• You should use snprintf to definitely avoid writing over strings bounds.
  • You should use sizeof(struct buffer) (or simply create a struct buffer on the stack) to make sure that enough memory is allocated (there may be padding issues). You may also need to allocate memory for and properly initialize the character array and the pointer to it (string) of course.
  • looking at the man-page of pthread_create the third argument should rather be &thread1_function, i.e. a function pointer. Also, thread1_function() needs to return void*, instead of void.
  • Have you noticed, that there are two variables of the name buffer (one in global scope, and one inside function main())? How are you sure which one you pass to the thread anyway?

After all, there are that many issues with that code, that I'm not surprised that it still fails after you've fixed one error. (Actually I'm surprised that it did compile.)


Here's some fixed code: There were a lot of warnings on first compiling the code. You should not ignore warnings. Even though your code did compile, warnings are often valuable information to track down errors, especially notable when the program fails. As in your case. In the first place you should not care about the garbage that is printed, but about the warnings the compiler throws at you!

(If you want more warnings try passing -Wall -Wextra -pedantic to your gcc of choice.)

#include <stdio.h>
#include <stdlib.h>
#include <pthread.h>

struct buffer{
    int a;
    char string[10];
};

void* thread1_function(void *ptr){
    struct buffer *buffer=(struct buffer*)ptr;
    printf("hello world\n");
    printf("%s-%d\n", buffer->string,buffer->a);
    return NULL;
}

int main(){

    int err;
    pthread_t thread1;
    struct buffer *buffer;

    buffer = (struct buffer*)malloc(sizeof (struct buffer) );
    buffer->a=1;
    snprintf(buffer->string, sizeof buffer->string, "%s", "strint");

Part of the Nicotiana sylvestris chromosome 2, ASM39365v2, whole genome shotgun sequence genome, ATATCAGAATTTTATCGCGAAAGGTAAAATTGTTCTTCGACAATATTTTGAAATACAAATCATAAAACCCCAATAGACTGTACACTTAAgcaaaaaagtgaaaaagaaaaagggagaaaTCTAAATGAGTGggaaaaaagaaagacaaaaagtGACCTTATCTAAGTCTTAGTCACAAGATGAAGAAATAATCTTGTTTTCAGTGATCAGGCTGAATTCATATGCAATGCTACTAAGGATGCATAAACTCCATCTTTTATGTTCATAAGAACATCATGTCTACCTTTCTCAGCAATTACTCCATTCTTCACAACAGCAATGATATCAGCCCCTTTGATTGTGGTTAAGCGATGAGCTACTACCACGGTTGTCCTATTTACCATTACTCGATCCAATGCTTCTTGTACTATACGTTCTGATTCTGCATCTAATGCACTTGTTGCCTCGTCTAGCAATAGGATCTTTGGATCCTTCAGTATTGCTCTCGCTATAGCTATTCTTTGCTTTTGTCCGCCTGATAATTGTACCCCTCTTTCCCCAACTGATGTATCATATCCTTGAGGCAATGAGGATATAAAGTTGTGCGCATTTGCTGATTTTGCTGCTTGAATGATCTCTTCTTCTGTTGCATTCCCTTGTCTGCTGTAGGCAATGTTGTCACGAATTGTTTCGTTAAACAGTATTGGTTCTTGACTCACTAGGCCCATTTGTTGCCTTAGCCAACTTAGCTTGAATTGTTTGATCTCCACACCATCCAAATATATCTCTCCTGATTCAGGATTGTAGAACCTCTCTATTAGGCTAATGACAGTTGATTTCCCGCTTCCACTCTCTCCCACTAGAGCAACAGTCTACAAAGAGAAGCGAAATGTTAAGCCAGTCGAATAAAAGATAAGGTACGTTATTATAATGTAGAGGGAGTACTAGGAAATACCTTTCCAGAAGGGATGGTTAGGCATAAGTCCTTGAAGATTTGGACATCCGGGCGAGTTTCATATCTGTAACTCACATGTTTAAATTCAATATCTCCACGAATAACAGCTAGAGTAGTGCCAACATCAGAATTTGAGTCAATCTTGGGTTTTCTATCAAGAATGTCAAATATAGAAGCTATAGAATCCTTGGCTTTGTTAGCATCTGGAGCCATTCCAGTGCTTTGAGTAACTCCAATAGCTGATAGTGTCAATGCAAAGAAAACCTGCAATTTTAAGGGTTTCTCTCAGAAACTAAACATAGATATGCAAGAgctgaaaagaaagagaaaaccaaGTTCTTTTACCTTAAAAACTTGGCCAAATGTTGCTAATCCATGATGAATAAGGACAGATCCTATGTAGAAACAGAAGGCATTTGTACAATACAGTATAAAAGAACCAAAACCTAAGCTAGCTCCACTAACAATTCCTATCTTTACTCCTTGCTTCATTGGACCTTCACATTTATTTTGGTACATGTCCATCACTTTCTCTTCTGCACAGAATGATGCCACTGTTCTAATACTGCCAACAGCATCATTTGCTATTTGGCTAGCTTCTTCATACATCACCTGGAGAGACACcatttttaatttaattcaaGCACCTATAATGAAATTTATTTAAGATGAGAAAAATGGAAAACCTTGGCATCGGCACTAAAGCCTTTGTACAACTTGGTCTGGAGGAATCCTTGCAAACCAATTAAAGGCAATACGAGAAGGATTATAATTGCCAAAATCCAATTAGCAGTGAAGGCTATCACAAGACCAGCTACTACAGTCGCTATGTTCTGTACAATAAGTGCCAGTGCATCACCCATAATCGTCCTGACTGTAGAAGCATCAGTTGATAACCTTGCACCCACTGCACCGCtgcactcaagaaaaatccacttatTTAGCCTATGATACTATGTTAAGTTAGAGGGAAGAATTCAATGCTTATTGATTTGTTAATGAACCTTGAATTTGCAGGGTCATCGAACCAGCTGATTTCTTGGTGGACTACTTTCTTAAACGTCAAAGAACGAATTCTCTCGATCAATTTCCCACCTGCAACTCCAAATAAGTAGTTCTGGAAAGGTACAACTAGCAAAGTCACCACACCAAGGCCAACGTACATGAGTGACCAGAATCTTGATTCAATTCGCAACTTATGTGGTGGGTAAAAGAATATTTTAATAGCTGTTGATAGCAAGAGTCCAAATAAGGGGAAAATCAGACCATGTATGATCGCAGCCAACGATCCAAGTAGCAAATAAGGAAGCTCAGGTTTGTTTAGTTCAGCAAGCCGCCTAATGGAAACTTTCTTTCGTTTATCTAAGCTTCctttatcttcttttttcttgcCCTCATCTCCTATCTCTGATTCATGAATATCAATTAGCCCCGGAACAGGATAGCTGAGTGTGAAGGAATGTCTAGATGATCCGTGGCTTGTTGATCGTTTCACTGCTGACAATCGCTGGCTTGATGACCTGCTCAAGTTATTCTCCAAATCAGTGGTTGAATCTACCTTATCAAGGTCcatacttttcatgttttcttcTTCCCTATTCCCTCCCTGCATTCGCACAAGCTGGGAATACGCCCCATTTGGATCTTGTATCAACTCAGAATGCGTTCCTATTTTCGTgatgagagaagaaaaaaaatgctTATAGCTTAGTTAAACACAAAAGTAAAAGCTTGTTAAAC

printf("main: %s - %d\n", buffer->string, buffer->a);

    err = pthread_create(&thread1, NULL, &thread1_function, buffer);
    printf("error: %d\n", err);
    pthread_join(thread1, NULL);

    return 0;
}
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1  
I'm not happy about that string[] either. Is this not just a pointer in the struct that requires a separate allocation to point to enough space to hold the string chars? If it was me, I would have replaced that [] thingy with a 'char string[128]' until all the other problems were sorted and the thread was running OK. –  Martin James Apr 4 '12 at 7:55
    
Another alternative would be to actually use it like a pointer to string and initialize it with asprintf. –  user1252434 Apr 4 '12 at 7:56
    
Another funny thing - I have noticed that, in similar code, it does not seem to matter much whether you pass the function in as 'threadFunc' or '&threadFunc'. It works, (or crashes:) in the same way. –  Martin James Apr 4 '12 at 8:07
    
Is printf() thread-safe? Sometimes, you have to flip a #define or other flag to tell the linker to use thread-safe libraries. Just a thought.. –  Martin James Apr 4 '12 at 8:11
    
@MartinJames As far as I know threadFunc and &threadFunc are equivalent, both evaluate to the pointer to the function. Adding the ampersand makes the pointer nature of the expression more obvious to a reader of the source code, so I'd prefer to add it. –  user1252434 Apr 4 '12 at 8:21